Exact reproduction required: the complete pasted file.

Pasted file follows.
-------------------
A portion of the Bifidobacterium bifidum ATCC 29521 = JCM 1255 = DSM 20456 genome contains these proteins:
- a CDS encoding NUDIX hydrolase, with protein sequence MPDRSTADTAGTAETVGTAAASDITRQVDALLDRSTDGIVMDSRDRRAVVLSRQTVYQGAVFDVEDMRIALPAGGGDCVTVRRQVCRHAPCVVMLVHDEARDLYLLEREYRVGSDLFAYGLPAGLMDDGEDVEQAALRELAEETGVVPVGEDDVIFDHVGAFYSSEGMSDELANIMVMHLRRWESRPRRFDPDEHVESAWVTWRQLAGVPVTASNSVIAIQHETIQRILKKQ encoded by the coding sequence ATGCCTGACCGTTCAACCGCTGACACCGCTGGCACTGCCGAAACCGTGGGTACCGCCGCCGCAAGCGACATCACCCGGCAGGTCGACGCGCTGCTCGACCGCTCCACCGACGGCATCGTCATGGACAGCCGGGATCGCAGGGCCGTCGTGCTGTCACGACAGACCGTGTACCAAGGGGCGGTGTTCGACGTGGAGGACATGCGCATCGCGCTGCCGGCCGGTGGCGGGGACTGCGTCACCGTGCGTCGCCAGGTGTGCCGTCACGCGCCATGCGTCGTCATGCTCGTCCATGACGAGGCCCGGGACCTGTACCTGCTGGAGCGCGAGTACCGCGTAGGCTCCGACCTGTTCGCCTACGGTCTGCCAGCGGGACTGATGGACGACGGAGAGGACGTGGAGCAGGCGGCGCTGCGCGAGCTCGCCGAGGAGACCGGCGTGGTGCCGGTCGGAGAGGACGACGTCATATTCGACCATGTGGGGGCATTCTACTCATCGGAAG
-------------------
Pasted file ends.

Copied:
A portion of the Bifidobacterium bifidum ATCC 29521 = JCM 1255 = DSM 20456 genome contains these proteins:
- a CDS encoding NUDIX hydrolase, with protein sequence MPDRSTADTAGTAETVGTAAASDITRQVDALLDRSTDGIVMDSRDRRAVVLSRQTVYQGAVFDVEDMRIALPAGGGDCVTVRRQVCRHAPCVVMLVHDEARDLYLLEREYRVGSDLFAYGLPAGLMDDGEDVEQAALRELAEETGVVPVGEDDVIFDHVGAFYSSEGMSDELANIMVMHLRRWESRPRRFDPDEHVESAWVTWRQLAGVPVTASNSVIAIQHETIQRILKKQ encoded by the coding sequence ATGCCTGACCGTTCAACCGCTGACACCGCTGGCACTGCCGAAACCGTGGGTACCGCCGCCGCAAGCGACATCACCCGGCAGGTCGACGCGCTGCTCGACCGCTCCACCGACGGCATCGTCATGGACAGCCGGGATCGCAGGGCCGTCGTGCTGTCACGACAGACCGTGTACCAAGGGGCGGTGTTCGACGTGGAGGACATGCGCATCGCGCTGCCGGCCGGTGGCGGGGACTGCGTCACCGTGCGTCGCCAGGTGTGCCGTCACGCGCCATGCGTCGTCATGCTCGTCCATGACGAGGCCCGGGACCTGTACCTGCTGGAGCGCGAGTACCGCGTAGGCTCCGACCTGTTCGCCTACGGTCTGCCAGCGGGACTGATGGACGACGGAGAGGACGTGGAGCAGGCGGCGCTGCGCGAGCTCGCCGAGGAGACCGGCGTGGTGCCGGTCGGAGAGGACGACGTCATATTCGACCATGTGGGGGCATTCTACTCATCGGAAG